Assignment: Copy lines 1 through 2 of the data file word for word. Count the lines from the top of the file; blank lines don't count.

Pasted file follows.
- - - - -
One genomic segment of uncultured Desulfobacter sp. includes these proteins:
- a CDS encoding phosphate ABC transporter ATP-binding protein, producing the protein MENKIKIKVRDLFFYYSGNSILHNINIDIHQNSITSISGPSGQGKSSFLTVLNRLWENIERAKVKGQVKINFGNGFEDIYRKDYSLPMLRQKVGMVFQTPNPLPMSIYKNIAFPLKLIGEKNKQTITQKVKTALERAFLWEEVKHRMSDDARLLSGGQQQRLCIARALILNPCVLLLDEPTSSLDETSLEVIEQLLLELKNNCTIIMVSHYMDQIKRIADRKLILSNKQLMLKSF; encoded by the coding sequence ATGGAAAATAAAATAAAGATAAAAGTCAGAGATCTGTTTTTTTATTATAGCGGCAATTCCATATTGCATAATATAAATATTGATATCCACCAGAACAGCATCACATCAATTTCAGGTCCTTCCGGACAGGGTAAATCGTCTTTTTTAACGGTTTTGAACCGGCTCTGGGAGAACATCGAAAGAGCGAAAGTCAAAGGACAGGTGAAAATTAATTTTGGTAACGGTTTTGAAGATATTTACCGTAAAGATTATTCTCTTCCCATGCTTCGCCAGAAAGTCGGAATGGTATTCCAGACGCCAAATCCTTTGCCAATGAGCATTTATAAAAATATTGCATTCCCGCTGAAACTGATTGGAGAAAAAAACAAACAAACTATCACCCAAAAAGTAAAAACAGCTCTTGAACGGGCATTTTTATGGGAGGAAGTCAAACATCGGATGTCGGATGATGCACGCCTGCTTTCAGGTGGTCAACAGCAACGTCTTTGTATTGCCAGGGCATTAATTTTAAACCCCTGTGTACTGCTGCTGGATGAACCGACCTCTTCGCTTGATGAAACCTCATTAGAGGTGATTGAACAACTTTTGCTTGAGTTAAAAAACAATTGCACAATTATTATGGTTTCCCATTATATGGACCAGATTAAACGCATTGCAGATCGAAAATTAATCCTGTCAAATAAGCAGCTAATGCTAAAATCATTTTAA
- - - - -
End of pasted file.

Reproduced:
One genomic segment of uncultured Desulfobacter sp. includes these proteins:
- a CDS encoding phosphate ABC transporter ATP-binding protein, producing the protein MENKIKIKVRDLFFYYSGNSILHNINIDIHQNSITSISGPSGQGKSSFLTVLNRLWENIERAKVKGQVKINFGNGFEDIYRKDYSLPMLRQKVGMVFQTPNPLPMSIYKNIAFPLKLIGEKNKQTITQKVKTALERAFLWEEVKHRMSDDARLLSGGQQQRLCIARALILNPCVLLLDEPTSSLDETSLEVIEQLLLELKNNCTIIMVSHYMDQIKRIADRKLILSNKQLMLKSF; encoded by the coding sequence ATGGAAAATAAAATAAAGATAAAAGTCAGAGATCTGTTTTTTTATTATAGCGGCAATTCCATATTGCATAATATAAATATTGATATCCACCAGAACAGCATCACATCAATTTCAGGTCCTTCCGGACAGGGTAAATCGTCTTTTTTAACGGTTTTGAACCGGCTCTGGGAGAACATCGAAAGAGCGAAAGTCAAAGGACAGGTGAAAATTAATTTTGGTAACGGTTTTGAAGATATTTACCGTAAAGATTATTCTCTTCCCATGCTTCGCCAGAAAGTCGGAATGGTATTCCAGACGCCAAATCCTTTGCCAATGAGCATTTATAAAAATATTGCATTCCCGCTGAAACTGATTGGAGAAAAAAACAAACAAACTATCACCCAAAAAGTAAAAACAGCTCTTGAACGGGCATTTTTATGGGAGGAAGTCAAACATCGGATGTCGGATGATGCACGCCTGCTTTCAGGTGGTCAACAGCAACGTCTTTGTATTGCCAGGGCATTAATTTTAAACCCCTGTGTACTGCTGCTGGATGAACCGACCTCTTCGCTTGATGAAACCTCATTAGAGGTGATTGAACAACTTTTGCTTGAGTTAAAAAACAATTGCACAATTATTATGGTTTCCCATTATATGGACCAGATTAAACGCATTGCAGATCGAAAATTAATCCTGTCAAATAAGCAGCTAATGCTAAAATCATTTTAA